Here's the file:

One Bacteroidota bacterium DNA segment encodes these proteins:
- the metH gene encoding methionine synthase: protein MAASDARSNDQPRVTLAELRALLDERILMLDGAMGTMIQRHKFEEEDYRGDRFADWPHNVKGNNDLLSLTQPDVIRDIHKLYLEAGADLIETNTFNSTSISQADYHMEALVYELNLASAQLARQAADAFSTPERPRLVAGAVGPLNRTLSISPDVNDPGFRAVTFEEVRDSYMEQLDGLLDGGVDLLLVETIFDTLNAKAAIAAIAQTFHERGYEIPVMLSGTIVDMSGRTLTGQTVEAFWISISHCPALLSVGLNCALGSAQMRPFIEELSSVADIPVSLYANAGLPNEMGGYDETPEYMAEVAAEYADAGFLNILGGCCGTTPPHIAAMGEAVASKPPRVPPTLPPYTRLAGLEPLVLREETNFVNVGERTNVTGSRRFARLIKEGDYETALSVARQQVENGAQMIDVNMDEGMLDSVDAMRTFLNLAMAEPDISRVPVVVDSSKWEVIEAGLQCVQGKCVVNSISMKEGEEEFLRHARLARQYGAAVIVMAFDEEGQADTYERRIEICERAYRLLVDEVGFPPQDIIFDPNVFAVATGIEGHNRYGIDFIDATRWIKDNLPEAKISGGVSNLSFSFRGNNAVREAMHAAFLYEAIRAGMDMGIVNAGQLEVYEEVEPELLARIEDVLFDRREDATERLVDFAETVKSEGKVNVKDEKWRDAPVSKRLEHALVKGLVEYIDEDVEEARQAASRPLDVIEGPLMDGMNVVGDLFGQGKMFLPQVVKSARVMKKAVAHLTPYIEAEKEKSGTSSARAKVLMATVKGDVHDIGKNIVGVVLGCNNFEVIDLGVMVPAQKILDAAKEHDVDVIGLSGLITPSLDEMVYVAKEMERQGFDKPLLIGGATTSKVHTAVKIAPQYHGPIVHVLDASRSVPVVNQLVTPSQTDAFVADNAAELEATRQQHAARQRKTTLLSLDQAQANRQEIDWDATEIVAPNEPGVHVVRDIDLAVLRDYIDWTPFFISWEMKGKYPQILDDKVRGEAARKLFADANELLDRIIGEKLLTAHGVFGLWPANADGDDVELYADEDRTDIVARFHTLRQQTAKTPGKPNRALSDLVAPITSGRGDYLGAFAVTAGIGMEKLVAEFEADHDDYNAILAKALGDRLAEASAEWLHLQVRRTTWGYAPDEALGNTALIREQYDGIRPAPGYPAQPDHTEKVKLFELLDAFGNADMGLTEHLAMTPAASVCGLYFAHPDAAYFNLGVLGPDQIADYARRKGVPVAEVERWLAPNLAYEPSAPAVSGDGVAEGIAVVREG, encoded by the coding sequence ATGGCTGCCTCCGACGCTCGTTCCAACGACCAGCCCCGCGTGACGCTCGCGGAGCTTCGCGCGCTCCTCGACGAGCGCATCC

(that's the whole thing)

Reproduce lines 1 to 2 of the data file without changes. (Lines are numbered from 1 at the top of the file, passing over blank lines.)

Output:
One Bacteroidota bacterium DNA segment encodes these proteins:
- the metH gene encoding methionine synthase: protein MAASDARSNDQPRVTLAELRALLDERILMLDGAMGTMIQRHKFEEEDYRGDRFADWPHNVKGNNDLLSLTQPDVIRDIHKLYLEAGADLIETNTFNSTSISQADYHMEALVYELNLASAQLARQAADAFSTPERPRLVAGAVGPLNRTLSISPDVNDPGFRAVTFEEVRDSYMEQLDGLLDGGVDLLLVETIFDTLNAKAAIAAIAQTFHERGYEIPVMLSGTIVDMSGRTLTGQTVEAFWISISHCPALLSVGLNCALGSAQMRPFIEELSSVADIPVSLYANAGLPNEMGGYDETPEYMAEVAAEYADAGFLNILGGCCGTTPPHIAAMGEAVASKPPRVPPTLPPYTRLAGLEPLVLREETNFVNVGERTNVTGSRRFARLIKEGDYETALSVARQQVENGAQMIDVNMDEGMLDSVDAMRTFLNLAMAEPDISRVPVVVDSSKWEVIEAGLQCVQGKCVVNSISMKEGEEEFLRHARLARQYGAAVIVMAFDEEGQADTYERRIEICERAYRLLVDEVGFPPQDIIFDPNVFAVATGIEGHNRYGIDFIDATRWIKDNLPEAKISGGVSNLSFSFRGNNAVREAMHAAFLYEAIRAGMDMGIVNAGQLEVYEEVEPELLARIEDVLFDRREDATERLVDFAETVKSEGKVNVKDEKWRDAPVSKRLEHALVKGLVEYIDEDVEEARQAASRPLDVIEGPLMDGMNVVGDLFGQGKMFLPQVVKSARVMKKAVAHLTPYIEAEKEKSGTSSARAKVLMATVKGDVHDIGKNIVGVVLGCNNFEVIDLGVMVPAQKILDAAKEHDVDVIGLSGLITPSLDEMVYVAKEMERQGFDKPLLIGGATTSKVHTAVKIAPQYHGPIVHVLDASRSVPVVNQLVTPSQTDAFVADNAAELEATRQQHAARQRKTTLLSLDQAQANRQEIDWDATEIVAPNEPGVHVVRDIDLAVLRDYIDWTPFFISWEMKGKYPQILDDKVRGEAARKLFADANELLDRIIGEKLLTAHGVFGLWPANADGDDVELYADEDRTDIVARFHTLRQQTAKTPGKPNRALSDLVAPITSGRGDYLGAFAVTAGIGMEKLVAEFEADHDDYNAILAKALGDRLAEASAEWLHLQVRRTTWGYAPDEALGNTALIREQYDGIRPAPGYPAQPDHTEKVKLFELLDAFGNADMGLTEHLAMTPAASVCGLYFAHPDAAYFNLGVLGPDQIADYARRKGVPVAEVERWLAPNLAYEPSAPAVSGDGVAEGIAVVREG, encoded by the coding sequence ATGGCTGCCTCCGACGCTCGTTCCAACGACCAGCCCCGCGTGACGCTCGCGGAGCTTCGCGCGCTCCTCGACGAGCGCATCC